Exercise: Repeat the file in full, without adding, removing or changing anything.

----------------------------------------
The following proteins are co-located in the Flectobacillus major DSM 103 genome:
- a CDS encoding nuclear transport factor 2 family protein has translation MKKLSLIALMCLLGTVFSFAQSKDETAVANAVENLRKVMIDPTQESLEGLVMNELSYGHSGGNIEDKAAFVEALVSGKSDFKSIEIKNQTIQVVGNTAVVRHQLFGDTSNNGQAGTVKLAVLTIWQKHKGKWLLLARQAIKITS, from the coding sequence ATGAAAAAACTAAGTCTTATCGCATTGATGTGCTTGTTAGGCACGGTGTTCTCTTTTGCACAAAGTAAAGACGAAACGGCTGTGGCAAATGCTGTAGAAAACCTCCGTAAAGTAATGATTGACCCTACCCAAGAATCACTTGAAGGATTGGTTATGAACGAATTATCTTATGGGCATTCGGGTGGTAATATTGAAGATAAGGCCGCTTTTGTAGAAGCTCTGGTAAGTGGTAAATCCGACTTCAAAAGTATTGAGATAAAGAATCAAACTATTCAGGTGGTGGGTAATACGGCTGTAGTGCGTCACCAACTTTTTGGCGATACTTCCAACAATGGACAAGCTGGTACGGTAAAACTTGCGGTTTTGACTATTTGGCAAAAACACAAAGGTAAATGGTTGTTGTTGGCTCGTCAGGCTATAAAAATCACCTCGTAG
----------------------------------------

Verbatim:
The following proteins are co-located in the Flectobacillus major DSM 103 genome:
- a CDS encoding nuclear transport factor 2 family protein has translation MKKLSLIALMCLLGTVFSFAQSKDETAVANAVENLRKVMIDPTQESLEGLVMNELSYGHSGGNIEDKAAFVEALVSGKSDFKSIEIKNQTIQVVGNTAVVRHQLFGDTSNNGQAGTVKLAVLTIWQKHKGKWLLLARQAIKITS, from the coding sequence ATGAAAAAACTAAGTCTTATCGCATTGATGTGCTTGTTAGGCACGGTGTTCTCTTTTGCACAAAGTAAAGACGAAACGGCTGTGGCAAATGCTGTAGAAAACCTCCGTAAAGTAATGATTGACCCTACCCAAGAATCACTTGAAGGATTGGTTATGAACGAATTATCTTATGGGCATTCGGGTGGTAATATTGAAGATAAGGCCGCTTTTGTAGAAGCTCTGGTAAGTGGTAAATCCGACTTCAAAAGTATTGAGATAAAGAATCAAACTATTCAGGTGGTGGGTAATACGGCTGTAGTGCGTCACCAACTTTTTGGCGATACTTCCAACAATGGACAAGCTGGTACGGTAAAACTTGCGGTTTTGACTATTTGGCAAAAACACAAAGGTAAATGGTTGTTGTTGGCTCGTCAGGCTATAAAAATCACCTCGTAG